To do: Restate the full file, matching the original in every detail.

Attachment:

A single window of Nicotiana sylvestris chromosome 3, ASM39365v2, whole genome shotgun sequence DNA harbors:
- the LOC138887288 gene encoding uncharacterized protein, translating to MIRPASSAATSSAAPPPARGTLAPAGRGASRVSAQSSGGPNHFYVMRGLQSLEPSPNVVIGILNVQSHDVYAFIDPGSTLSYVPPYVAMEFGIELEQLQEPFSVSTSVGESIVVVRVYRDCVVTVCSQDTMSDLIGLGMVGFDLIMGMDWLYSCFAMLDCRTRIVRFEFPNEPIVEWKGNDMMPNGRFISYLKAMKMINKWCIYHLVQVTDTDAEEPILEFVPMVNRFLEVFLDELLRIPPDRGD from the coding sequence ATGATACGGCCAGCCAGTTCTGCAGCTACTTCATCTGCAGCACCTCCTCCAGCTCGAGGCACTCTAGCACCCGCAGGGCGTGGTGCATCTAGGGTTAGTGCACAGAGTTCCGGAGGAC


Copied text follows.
A single window of Nicotiana sylvestris chromosome 3, ASM39365v2, whole genome shotgun sequence DNA harbors:
- the LOC138887288 gene encoding uncharacterized protein, translating to MIRPASSAATSSAAPPPARGTLAPAGRGASRVSAQSSGGPNHFYVMRGLQSLEPSPNVVIGILNVQSHDVYAFIDPGSTLSYVPPYVAMEFGIELEQLQEPFSVSTSVGESIVVVRVYRDCVVTVCSQDTMSDLIGLGMVGFDLIMGMDWLYSCFAMLDCRTRIVRFEFPNEPIVEWKGNDMMPNGRFISYLKAMKMINKWCIYHLVQVTDTDAEEPILEFVPMVNRFLEVFLDELLRIPPDRGD from the coding sequence ATGATACGGCCAGCCAGTTCTGCAGCTACTTCATCTGCAGCACCTCCTCCAGCTCGAGGCACTCTAGCACCCGCAGGGCGTGGTGCATCTAGGGTTAGTGCACAGAGTTCCGGAGGAC